Q: And car hire?

A: Beware, we just hired a car from the airport and they asked us to take their insurance (we have our own – and you need it as people here really don’t think anything about dents in cars as you’ll see looking around) – when we said no we have our own, they insisted on a 300 Euros returnable deposit – even though there was nothing on the website or the paperwork we had for the rental to indicate that this would be mandatory.  In the summer a truck took away one of our mirrors – and back at the airport, because we’d not had the driver fill in one of the company’s unfeasibly large accident forms at the time, on the road, they simply didn’t CARE who’s fault it was. Always check EXTRAS and the fine print and when parking, retract your mirrors – never fit into a tight parking space unless you want side dents in the car when you come back.

Q: What about crime?

A: There’s a reason people have bars on everything. Be prepared – it’s a recession – but then that’s the same back in the UK. We initially took the approach that crime had to be low or non-existent out in the hills around Galera – that was before local yobs broke through the front door in our absence and stole our TV etc.  Now we have a very pleasant steel gate which remains locked when we’re back in the UK – and inexpensive cameras we can monitor from anywhere. Local kids have been known to come out and cause damage to other properties. Don’t have false expectations and you won’t be disappointed – oh and out in the sticks – don’t even think of assuming there will be a police presence.

Q: Postal Services?

A: Well, we have a post box and post arrives  – but it can apparently take weeks for post to get to and from the UK. Also if you’re not there all the time, the local post office will only hold onto parcels or letters for a short time – then you’ve had it.  We’ve had 2 notices of deliveries and each time we’ve gone to the post office it’s been too late with no information as to where the delivery came from in the first place. Couriers are UTTERLY USELESS and will not want to deliver anywhere but the town centre. They need constant pressure to deliver and sadly many locals have given up trying.

Is there a happy side to all of this? Yes of course there is – the scenery here is wonderful, people are generally friendly and the weather is MUCH better than the UK. In my experience the Spanish are very friendly – the Brits tend to form into cliques little – but I guess that happens anywhere.

The Big Day

Alvarion broadbandYesterday was the big day for videoconferencing… I ran an IT meeting from here in the cave… 9 people in 6 locations in 3 countries – or rather attempted it.  After the biggest downpour of rain here in Galera I’ve seen in summertime… yesterday morning I  got up to find that one of my ADVENT over-the-mains Internet units had blown itself to pieces (less than 2 years old). Fortunately I started with a pack of 3 so I had a spare… which promptly refused to connect reliably.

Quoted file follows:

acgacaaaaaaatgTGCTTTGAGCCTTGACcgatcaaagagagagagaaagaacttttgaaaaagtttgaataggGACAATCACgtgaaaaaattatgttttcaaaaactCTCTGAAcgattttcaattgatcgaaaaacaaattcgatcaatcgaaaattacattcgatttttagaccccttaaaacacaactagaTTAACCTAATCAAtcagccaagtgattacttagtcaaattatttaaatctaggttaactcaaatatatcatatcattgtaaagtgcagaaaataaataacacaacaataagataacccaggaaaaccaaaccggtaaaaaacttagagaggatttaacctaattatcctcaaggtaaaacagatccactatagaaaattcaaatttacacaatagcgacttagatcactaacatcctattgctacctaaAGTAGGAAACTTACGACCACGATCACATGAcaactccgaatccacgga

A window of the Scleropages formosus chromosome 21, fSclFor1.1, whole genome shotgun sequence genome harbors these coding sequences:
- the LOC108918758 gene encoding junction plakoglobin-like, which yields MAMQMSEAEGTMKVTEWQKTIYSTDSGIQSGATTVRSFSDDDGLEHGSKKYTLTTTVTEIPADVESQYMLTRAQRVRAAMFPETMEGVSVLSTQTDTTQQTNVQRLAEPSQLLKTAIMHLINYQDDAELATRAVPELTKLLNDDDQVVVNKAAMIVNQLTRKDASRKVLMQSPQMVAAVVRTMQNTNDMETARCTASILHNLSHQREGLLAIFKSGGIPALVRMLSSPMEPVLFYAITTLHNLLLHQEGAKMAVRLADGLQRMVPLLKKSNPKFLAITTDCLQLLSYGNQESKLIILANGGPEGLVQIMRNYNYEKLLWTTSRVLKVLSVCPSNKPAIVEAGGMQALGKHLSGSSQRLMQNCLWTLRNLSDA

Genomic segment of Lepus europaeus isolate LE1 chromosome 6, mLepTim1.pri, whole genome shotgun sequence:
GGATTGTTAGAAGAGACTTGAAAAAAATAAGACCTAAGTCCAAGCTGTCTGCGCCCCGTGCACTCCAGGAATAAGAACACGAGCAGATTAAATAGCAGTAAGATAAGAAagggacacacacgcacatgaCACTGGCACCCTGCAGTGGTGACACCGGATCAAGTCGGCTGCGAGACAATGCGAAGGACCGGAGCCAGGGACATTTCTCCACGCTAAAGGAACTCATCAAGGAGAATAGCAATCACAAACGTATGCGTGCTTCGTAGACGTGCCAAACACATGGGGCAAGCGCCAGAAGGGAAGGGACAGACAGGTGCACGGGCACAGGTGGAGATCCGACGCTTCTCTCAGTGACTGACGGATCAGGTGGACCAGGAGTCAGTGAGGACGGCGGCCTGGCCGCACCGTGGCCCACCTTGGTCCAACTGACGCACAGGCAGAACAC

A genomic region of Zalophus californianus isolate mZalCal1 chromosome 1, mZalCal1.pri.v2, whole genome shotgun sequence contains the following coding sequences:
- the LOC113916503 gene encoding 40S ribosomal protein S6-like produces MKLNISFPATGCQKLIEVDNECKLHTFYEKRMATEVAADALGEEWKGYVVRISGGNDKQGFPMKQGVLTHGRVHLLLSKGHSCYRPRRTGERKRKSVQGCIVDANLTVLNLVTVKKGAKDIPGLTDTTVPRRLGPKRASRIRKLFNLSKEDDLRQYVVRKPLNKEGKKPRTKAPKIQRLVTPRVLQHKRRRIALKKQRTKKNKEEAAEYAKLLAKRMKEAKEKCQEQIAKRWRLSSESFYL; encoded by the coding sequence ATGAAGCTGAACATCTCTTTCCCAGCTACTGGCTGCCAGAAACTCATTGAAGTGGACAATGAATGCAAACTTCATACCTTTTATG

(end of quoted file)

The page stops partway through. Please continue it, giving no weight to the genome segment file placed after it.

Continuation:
So armed with a less than ideal signal and Skype BETA (handles multiple video locations), GotoMeeting and my various documents ready to go for a meeting that started at 10am UK time, we started on time – to echos… no matter what we did, we got feedback and echoing.. we scrapped Skype and used Gotomeeting on it’s own with mics on mute until requested.. and so it was we managed several hours of meeting in 3 countries. I’ve a suspicion the problems were down to one site not set up properly but hey… still something new we’d not done before!

Galera Hotel - Monday nightThe weather picked up and so I decided the answer to the WIFI issue was to re-site the one router so it is line of site for upstairs AND downstairs – a mere matter of 8 metres of network cable and a small cupboard to mount the lot at the bottom of the stairs. 5pm, off we went to Huescar – and returned empty-handed. The electrical shop was closed and not one of the furniture shops we looked at had such a thing as a small cabinet. If we’d had a B&Q I’d have wrapped things up in one store.

So, as is often the case, it’s a trip to Granada (namely Carrefour and Brico-Depot) to sort out the bits we need. I’m hoping the weather is going to be nice for the drive and perhaps we’ll take in a bus tour.

If you’ve an iPhone incidentally you can now read these blogs in a special theme for the iPhone – just punch in the normal web address and you’ll get a special version of the blog.

Unpaid Bills